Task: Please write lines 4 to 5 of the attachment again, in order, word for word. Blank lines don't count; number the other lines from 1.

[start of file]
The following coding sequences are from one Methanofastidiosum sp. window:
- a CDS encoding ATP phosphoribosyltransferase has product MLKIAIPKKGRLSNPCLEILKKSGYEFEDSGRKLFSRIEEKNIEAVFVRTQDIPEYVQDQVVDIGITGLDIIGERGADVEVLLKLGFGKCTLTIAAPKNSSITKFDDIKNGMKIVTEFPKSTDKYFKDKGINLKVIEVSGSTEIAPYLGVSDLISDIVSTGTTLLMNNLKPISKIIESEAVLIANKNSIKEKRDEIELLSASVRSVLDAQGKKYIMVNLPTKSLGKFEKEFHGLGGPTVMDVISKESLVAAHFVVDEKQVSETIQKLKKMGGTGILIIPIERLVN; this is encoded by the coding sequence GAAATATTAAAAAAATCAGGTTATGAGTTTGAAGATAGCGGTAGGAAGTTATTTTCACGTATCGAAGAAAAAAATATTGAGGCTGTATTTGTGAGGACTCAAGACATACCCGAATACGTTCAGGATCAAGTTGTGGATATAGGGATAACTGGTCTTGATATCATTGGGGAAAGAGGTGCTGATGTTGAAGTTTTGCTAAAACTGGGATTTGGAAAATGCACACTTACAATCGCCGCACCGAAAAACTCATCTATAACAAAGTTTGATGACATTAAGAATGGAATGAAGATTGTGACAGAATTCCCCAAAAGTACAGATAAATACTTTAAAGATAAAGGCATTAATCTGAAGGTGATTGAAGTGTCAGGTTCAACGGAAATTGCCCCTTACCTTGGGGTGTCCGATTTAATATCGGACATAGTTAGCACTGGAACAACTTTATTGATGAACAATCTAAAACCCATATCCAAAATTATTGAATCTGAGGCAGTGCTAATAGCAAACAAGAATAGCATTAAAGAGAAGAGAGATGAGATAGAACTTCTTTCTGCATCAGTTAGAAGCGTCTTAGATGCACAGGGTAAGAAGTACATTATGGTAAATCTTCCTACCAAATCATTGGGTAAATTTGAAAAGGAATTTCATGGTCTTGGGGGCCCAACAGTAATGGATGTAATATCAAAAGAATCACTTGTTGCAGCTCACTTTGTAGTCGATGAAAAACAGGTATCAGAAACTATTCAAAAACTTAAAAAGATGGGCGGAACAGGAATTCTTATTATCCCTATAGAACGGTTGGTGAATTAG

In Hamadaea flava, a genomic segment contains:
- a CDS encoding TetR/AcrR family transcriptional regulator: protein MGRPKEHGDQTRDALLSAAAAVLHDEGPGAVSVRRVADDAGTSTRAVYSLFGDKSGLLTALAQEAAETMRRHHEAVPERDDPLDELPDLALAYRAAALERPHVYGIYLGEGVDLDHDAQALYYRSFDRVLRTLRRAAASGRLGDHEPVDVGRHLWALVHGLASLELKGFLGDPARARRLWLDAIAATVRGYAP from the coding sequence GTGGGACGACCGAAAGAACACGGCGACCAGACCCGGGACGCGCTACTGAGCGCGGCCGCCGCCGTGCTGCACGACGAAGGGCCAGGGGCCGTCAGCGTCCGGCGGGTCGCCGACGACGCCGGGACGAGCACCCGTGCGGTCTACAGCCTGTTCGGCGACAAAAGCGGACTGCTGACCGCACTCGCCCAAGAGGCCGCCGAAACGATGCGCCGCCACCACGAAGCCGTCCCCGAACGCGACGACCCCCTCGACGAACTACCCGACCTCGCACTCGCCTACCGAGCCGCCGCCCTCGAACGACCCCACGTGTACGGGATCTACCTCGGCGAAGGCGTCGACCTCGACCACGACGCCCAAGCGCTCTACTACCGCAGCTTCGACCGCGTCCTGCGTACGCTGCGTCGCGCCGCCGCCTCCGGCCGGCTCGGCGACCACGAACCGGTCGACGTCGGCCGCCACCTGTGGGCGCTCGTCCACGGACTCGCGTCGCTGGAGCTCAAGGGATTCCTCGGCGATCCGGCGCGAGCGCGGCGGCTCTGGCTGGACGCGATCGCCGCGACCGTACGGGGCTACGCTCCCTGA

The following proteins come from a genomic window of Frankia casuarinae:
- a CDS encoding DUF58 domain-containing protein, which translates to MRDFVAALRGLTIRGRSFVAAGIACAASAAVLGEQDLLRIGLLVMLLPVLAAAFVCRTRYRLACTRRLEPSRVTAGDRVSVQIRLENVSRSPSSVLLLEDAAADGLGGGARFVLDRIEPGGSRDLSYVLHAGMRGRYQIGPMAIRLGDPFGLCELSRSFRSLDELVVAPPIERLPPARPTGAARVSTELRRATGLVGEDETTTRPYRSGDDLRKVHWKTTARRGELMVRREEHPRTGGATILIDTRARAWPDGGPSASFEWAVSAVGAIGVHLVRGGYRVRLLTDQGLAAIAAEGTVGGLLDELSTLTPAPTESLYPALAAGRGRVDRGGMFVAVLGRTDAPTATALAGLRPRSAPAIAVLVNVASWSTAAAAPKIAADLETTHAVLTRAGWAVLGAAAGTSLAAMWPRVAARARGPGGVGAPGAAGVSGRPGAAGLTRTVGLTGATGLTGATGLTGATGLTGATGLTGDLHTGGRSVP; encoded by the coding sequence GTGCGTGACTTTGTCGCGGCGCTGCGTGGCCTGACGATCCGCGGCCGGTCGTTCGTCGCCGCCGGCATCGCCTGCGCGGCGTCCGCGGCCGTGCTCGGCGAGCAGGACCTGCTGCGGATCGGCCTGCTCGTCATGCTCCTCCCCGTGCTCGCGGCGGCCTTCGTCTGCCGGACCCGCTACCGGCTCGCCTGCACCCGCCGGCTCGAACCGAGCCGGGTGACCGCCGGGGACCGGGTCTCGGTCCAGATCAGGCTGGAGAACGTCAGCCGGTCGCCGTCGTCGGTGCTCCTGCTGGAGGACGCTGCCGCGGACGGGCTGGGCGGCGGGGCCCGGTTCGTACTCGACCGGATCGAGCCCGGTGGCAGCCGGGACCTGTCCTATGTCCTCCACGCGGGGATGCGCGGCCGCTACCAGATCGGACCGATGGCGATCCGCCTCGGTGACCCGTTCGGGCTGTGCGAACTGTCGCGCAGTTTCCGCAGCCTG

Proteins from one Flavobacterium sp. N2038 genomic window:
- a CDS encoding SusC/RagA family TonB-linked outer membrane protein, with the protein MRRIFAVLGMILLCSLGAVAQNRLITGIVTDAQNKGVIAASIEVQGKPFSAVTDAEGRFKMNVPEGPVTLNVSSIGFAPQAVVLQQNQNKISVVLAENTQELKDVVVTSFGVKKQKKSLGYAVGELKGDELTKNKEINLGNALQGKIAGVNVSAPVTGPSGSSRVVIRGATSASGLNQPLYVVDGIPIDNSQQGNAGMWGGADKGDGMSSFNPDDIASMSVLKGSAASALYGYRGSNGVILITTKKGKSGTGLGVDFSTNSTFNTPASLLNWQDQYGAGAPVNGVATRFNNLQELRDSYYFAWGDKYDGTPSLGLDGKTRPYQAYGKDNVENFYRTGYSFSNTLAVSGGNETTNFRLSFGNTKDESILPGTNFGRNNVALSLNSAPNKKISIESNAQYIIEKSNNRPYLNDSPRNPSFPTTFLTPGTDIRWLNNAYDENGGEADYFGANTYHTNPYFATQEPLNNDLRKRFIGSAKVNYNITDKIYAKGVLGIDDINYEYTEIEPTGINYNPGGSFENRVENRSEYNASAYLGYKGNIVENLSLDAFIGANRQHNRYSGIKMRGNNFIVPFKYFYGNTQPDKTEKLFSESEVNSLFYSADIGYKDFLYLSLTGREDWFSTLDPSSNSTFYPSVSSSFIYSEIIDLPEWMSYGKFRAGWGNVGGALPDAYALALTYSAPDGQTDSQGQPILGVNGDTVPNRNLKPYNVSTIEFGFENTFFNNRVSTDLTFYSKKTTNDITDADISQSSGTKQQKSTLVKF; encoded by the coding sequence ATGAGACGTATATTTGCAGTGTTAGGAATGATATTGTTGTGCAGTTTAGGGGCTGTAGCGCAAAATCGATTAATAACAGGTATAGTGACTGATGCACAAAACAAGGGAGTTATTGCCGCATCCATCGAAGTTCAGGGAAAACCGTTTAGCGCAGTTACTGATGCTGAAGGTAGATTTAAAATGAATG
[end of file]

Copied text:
- a CDS encoding TetR/AcrR family transcriptional regulator: protein MGRPKEHGDQTRDALLSAAAAVLHDEGPGAVSVRRVADDAGTSTRAVYSLFGDKSGLLTALAQEAAETMRRHHEAVPERDDPLDELPDLALAYRAAALERPHVYGIYLGEGVDLDHDAQALYYRSFDRVLRTLRRAAASGRLGDHEPVDVGRHLWALVHGLASLELKGFLGDPARARRLWLDAIAATVRGYAP from the coding sequence GTGGGACGACCGAAAGAACACGGCGACCAGACCCGGGACGCGCTACTGAGCGCGGCCGCCGCCGTGCTGCACGACGAAGGGCCAGGGGCCGTCAGCGTCCGGCGGGTCGCCGACGACGCCGGGACGAGCACCCGTGCGGTCTACAGCCTGTTCGGCGACAAAAGCGGACTGCTGACCGCACTCGCCCAAGAGGCCGCCGAAACGATGCGCCGCCACCACGAAGCCGTCCCCGAACGCGACGACCCCCTCGACGAACTACCCGACCTCGCACTCGCCTACCGAGCCGCCGCCCTCGAACGACCCCACGTGTACGGGATCTACCTCGGCGAAGGCGTCGACCTCGACCACGACGCCCAAGCGCTCTACTACCGCAGCTTCGACCGCGTCCTGCGTACGCTGCGTCGCGCCGCCGCCTCCGGCCGGCTCGGCGACCACGAACCGGTCGACGTCGGCCGCCACCTGTGGGCGCTCGTCCACGGACTCGCGTCGCTGGAGCTCAAGGGATTCCTCGGCGATCCGGCGCGAGCGCGGCGGCTCTGGCTGGACGCGATCGCCGCGACCGTACGGGGCTACGCTCCCTGA

The following proteins come from a genomic window of Frankia casuarinae: